The religious voice is one that needs to be heard

By  Charles Lewis, Catholic Register Special
  • June 9, 2010

At a recent conference on religion and the media, a colleague from the Toronto Star announced his paper was getting rid of its full-time religion beat. That should have been a grand moment for me and the National Post, the paper I write for.

When he told the assembled group of about 50 esteemed representatives from various churches of the Star’s decision, it was a perfect opening for me to discuss how the Post was putting an even greater emphasis on religion. It was hard not to crow.

But crowing is to miss the big picture.

At the Post, we have been covering religion seriously since our inception and, in the past three years, have increased that coverage exponentially. We do not ghettoize it on a “religion page” but include it among our normal news pages. Indeed, many of our religion stories have appeared on A1, the most coveted page for any writer.

We also launched a religion blog called Holy Post at which we are trying to build a community of people who are serious about religion and want to take part in an intelligent conversation about faith and society. It has several links to some of the best of the religious press. And our op-ed pages are crammed with commentary about religion, including columns from Fr. Raymond J. de Souza. Last Christmas, our front page was a giant icon of Mary and the baby Jesus. This past Easter, we wrote about the making of saints.

We are also conservative, so our first instinct is not to dismiss the religious point of view. When I first began writing about religion, in 2007, many people said my stories were biased in favour of the “religious right” or conservatives. What they were noticing, in fact, was orthodox Christians being allowed to talk about their faith without being filtered. During the battle in the Anglican Church of Canada, many of the church’s mainstream leaders were incensed because I spent so much time talking with the conservatives who opposed the blessing of same-sex marriage.

I think what I do, what we do at the Post, is bring balance. But in Canada, where we are anchored down by this vague notion of Canadian values, some voices are simply not welcome.

So why was I not pleased about the Star backing off of religion, at least as a full-time venture with a dedicated reporter?

First, the more competition, the more interesting the stories. Reporters from competing papers push each other to do better work and stay sharp. I have often built on a story I have seen in another paper or heard on the radio and simply tried to make that story better or advance it into new territory.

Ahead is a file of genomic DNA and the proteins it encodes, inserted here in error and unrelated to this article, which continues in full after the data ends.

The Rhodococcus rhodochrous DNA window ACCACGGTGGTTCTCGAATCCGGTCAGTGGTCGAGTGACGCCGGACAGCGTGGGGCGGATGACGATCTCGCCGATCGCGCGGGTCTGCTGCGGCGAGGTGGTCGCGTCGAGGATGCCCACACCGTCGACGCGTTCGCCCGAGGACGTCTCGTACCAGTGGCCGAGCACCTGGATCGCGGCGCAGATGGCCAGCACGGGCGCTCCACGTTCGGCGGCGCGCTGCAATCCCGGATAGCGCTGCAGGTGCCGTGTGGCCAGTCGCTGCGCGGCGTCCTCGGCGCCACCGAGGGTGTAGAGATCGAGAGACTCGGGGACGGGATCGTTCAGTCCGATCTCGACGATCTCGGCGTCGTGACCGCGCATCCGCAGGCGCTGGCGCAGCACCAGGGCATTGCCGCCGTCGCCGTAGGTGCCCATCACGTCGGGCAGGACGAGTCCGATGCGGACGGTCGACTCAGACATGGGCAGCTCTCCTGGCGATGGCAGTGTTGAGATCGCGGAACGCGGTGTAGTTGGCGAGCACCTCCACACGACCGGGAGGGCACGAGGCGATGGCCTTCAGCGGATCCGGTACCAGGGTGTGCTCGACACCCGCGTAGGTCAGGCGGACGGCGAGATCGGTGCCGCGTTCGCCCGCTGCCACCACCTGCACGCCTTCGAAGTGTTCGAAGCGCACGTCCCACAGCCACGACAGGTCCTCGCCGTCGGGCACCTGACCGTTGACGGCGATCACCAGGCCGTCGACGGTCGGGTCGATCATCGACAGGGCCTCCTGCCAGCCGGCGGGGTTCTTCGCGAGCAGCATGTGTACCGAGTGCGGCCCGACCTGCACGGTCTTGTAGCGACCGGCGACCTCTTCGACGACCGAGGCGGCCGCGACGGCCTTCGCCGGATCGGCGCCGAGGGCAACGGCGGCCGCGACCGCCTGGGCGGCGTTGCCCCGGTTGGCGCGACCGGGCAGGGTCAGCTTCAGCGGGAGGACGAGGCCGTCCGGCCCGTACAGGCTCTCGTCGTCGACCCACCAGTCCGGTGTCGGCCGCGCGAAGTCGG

But there is more.

The number of issues confronting society in which the rights of the religious are coming into conflict with the rights of the secular are becoming more numerous. Just witness the recent attack on Cardinal Marc Ouellet of Quebec City for stating Catholic opposition to abortion, even in the case of rape. Yet, when he and Archbishop Terrence Prendergast of Ottawa called for a way to reduce abortion — not to make it illegal — by finding common ground on all sides, the story was completely ignored because it did not fit the stereotype of what Catholic leaders are supposed to say.

In the past few years we have seen the licensing body for doctors in Ontario push, but fail, to remove religious conscience provisions for doctors who refuse to refer patients for abortion. And recently the courts said that Christian Horizons, an evangelical group that helps the most desperate of Ontario’s citizens lead lives of dignity and respect, could not fire a woman for being gay, even though she signed a moral code voluntarily.

These issues are as important as anything else we hear out of Parliament Hill or City Hall because they hit people where they live.

Religious people deserve a voice, and not just from the religious media. It is worth reminding those who would ignore religious citizens that is most often the churches, in the name of Christ, who feed and house the homeless, who care for society’s discards and care deeply about their fellow citizens. If they are ignored in the mainstream media, our democracy will suffer for it.

(Charles Lewis writes about religion for the National Post and is the editor of the religious blog Holy Post. See his recent post on the head of Opus Dei in Canada)

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